The town of Abyei and its surrounds represent a vital historic link between northern and southern Sudan and an area of strategic importance.1 After fighting devastated the area during the First Sudanese Civil War (1955-1972), the people of Abyei were promised a referendum to decide whether the wanted to join the Southern Region or remain as part of the north. The referendum never took place, and the town once again became a battleground during the Second Civil War (1983-2005).2 During the peace process that culminated with the 2005 peace agreement, the US negotiating team sought to resolve the impasse over the territory of Abyei by proposing self-administration for the town until a referendum on its political future could be held alongside the plebiscite on independence for the Southern Region.3 The Abyei Protocol also included the creation of a boundary commission to define the borders of the contested territory prior to the referendum. When the commission presented its findings in 2008, they were flatly rejected by the Government of Sudan, leading to a rise in tensions that quickly escalated into renewed conflict. The situation worsened as the deadline for the referendum neared, with major clashes taking place in February and March 2011 before a major Sudanese offensive in April and May destroyed much of the town.4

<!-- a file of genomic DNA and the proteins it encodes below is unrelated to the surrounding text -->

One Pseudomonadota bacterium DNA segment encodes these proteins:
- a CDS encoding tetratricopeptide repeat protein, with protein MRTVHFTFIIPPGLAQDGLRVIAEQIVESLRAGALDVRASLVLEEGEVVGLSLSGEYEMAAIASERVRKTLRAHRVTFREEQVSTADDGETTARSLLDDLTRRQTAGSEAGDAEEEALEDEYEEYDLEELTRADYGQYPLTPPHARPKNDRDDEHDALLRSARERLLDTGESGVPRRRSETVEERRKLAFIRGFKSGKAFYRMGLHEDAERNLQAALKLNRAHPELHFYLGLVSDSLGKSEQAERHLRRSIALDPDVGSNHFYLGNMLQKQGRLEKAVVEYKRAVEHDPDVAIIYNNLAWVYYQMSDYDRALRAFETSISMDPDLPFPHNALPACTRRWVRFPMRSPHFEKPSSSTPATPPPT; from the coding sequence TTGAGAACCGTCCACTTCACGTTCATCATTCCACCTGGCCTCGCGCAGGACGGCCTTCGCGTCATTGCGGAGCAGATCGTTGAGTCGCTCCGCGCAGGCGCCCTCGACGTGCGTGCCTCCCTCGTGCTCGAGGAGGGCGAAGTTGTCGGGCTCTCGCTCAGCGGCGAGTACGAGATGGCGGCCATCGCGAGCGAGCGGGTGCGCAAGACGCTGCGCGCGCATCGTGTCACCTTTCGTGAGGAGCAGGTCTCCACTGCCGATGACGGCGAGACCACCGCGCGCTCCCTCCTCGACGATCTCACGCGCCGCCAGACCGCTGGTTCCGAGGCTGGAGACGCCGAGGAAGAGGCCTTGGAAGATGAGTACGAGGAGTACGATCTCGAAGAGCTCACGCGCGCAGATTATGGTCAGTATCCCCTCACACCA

In response to the destruction of the town, the UN Security Council unanimously approved Resolution 1990 on 27 June, authorising the deployment of a peacekeeping force to Abyei.5 This followed an agreement on ‘temporary arrangements’ between the belligerents negotiated a week earlier under the mediation of the South African president that requested a third party to monitor the ‘flashpoint’ of Abyei.6 With a mandate to use force to protect civilians and an initial mission strength of 4,200 military personnel (later expanded to 5,326), the relatively robust United Nations Interim Security Force for Abyei (UNISFA) deployed in an interpositionary location between the belligerents to prevent renewed clashes and stabilise the situation in and around the town. Following the referendum on South Sudanese independence, UNISFA was also tasked with monitoring the withdrawal of forces to their respective sides of the demilitarised border zone and helping to set up a monitoring mechanism along the newly established international boundary.7 The mission has succeeded in preventing renewed conflict in Abyei for a decade and continues operating at the time of writing.